History tells us it is unlikely that President Trump will be impeached and removed from office, although the odds may increase when the 116th Congress convenes in January 2019.

Efforts to find a way to remove Trump from office began almost immediately after he took office, then it moved from left-wing social media to mainstream telecasts and publications and the halls of Congress after Trump fired FBI Director James Comey on May 9. 

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Four days later, the prominent Democratic constitutional scholar, Laurence Tribe, argued in The Washington Post that the Comey firing constituted obstruction of justice — an even worse “high crime and misdemeanor,” he argued, than the ones that drove Richard Nixon from office in 1974 because it “involved national security matters vastly more serious than the ‘third-rate’ burglary that Nixon tried to cover up in Watergate.”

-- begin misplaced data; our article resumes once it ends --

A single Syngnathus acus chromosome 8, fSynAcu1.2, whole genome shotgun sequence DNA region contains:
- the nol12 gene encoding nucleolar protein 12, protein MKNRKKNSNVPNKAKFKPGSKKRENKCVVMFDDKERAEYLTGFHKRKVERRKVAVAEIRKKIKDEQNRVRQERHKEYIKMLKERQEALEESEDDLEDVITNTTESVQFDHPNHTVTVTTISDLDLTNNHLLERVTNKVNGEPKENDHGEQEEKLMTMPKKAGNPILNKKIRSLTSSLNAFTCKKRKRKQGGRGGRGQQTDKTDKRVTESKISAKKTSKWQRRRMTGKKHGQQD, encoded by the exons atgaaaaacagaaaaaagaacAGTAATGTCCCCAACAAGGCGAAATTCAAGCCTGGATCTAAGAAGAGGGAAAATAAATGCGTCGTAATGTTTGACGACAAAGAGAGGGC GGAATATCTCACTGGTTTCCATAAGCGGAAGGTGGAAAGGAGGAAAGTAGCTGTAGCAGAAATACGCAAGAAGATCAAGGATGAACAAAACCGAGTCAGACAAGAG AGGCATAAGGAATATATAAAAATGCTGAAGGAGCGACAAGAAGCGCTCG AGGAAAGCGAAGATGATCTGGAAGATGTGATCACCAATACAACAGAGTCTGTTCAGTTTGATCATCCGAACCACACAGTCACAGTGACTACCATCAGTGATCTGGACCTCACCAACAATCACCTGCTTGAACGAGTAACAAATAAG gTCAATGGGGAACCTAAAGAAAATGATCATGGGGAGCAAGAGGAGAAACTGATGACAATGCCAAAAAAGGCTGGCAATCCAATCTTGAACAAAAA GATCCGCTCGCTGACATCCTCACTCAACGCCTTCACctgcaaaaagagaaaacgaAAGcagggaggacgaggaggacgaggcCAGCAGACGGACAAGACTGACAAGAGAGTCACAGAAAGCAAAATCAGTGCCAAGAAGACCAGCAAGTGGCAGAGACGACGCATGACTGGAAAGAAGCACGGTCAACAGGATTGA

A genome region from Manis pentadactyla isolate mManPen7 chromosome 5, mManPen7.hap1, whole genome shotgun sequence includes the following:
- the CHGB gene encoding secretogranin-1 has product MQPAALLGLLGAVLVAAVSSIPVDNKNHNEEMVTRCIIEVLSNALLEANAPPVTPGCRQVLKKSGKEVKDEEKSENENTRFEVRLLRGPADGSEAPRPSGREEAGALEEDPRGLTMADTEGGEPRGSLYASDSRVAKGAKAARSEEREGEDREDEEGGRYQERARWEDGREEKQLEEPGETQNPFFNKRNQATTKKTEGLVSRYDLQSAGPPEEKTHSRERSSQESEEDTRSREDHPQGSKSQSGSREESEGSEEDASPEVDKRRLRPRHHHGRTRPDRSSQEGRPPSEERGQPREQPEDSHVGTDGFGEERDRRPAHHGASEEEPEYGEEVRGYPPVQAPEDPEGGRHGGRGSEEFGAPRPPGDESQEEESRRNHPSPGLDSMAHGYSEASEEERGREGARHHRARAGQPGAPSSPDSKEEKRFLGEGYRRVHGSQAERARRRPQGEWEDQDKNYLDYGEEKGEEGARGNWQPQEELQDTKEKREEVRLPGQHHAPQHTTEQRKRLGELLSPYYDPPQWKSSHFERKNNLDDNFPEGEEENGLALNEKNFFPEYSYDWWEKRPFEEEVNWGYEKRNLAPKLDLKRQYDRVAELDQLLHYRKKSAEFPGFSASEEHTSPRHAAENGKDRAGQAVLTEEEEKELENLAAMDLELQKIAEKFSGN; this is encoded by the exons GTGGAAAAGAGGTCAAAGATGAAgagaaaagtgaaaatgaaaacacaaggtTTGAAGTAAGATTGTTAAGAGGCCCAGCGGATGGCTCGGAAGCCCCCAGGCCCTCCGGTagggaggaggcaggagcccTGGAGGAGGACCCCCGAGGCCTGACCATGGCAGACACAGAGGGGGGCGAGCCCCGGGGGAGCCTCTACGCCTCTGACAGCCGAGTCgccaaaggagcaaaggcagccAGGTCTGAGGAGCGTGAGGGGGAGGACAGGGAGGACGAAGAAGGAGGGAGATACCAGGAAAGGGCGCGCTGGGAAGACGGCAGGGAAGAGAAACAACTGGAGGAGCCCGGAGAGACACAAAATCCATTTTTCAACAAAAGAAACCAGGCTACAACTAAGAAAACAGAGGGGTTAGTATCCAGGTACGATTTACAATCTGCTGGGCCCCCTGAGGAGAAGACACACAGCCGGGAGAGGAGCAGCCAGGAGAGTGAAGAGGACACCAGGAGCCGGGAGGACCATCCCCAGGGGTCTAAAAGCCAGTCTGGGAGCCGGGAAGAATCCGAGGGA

Only two of Trump’s 44 predecessors — Andrew Johnson in 1868 and Bill ClintonWilliam (Bill) Jefferson ClintonMueller’s probe doesn't end with a bang, but with a whimper Mark Mellman: History’s judgment Congress should massively ramp up funding for the NIH MORE in 1998-1999 — have been impeached by the House of Representatives. Neither was removed by the Senate. A third, Nixon, resigned in the face of certain impeachment and removal. 

Four factors that account for the varying ways Congress dealt with the Johnson (a very close call), Nixon (a clear rejection) and Clinton (close in the House, not in the Senate) impeachment controversies could apply today.